The Triumph and Tragedy of Woodstock’s Forgotten Album Producer
Eric Blackstead oversaw one of the most iconic rock albums of all time before dying alone and destitute in 2015. Now his friends want to scatter his ashes in Bethel, New York and keep his legacy alive
Fifty years after the original Woodstock festival took place, mementos of the event are scattered across the country. Jimi Hendrix’s guitar is on display at the Metropolitan Museum of Art in New York; Wavy Gravy’s sleeping bag is housed at the Fur Peace Ranch in Ohio (owned by former Jefferson Airplane guitarist Jorma Kaukonen). Jack Casady’s bass, Johnny Winter’s chain necklace and the original plans for the location can be found at a museum on the site of the festival in Bethel, New York.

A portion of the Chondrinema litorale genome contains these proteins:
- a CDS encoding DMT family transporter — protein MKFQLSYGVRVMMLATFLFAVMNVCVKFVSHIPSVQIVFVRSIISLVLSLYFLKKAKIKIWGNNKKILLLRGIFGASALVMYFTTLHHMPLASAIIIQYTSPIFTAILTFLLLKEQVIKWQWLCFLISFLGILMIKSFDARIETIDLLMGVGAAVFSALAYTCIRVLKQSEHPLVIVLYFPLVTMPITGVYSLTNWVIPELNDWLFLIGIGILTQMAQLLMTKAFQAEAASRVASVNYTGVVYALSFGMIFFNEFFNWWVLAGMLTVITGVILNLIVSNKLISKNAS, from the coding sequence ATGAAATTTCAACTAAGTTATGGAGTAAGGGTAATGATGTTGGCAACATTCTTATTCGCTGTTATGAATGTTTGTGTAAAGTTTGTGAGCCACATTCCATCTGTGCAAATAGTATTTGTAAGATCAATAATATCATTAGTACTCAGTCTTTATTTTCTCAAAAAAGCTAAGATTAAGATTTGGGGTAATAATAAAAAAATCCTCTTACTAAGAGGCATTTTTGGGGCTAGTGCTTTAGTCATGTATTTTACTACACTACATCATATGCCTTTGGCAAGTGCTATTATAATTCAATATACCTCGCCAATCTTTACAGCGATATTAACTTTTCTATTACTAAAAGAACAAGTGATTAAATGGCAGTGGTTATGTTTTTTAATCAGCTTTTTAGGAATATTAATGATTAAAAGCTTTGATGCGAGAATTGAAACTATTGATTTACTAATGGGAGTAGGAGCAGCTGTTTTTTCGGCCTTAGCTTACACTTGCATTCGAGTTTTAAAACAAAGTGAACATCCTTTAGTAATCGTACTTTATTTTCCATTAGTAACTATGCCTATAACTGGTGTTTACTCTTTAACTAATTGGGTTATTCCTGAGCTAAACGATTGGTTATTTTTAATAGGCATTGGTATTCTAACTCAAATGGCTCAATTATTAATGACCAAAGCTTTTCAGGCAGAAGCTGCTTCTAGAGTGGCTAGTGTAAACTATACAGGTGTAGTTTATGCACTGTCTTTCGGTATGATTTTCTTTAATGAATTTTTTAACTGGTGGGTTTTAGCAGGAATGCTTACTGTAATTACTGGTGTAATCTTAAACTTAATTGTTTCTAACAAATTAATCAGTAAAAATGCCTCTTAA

Then there’s the white cardboard box, slightly larger than a shoebox, that rests atop a used hard drive in a living room in northern New Jersey. Labeled “Cremation No. 35064,” it contains the remains of one of the most important and yet most forgotten players in the enduring Woodstock saga.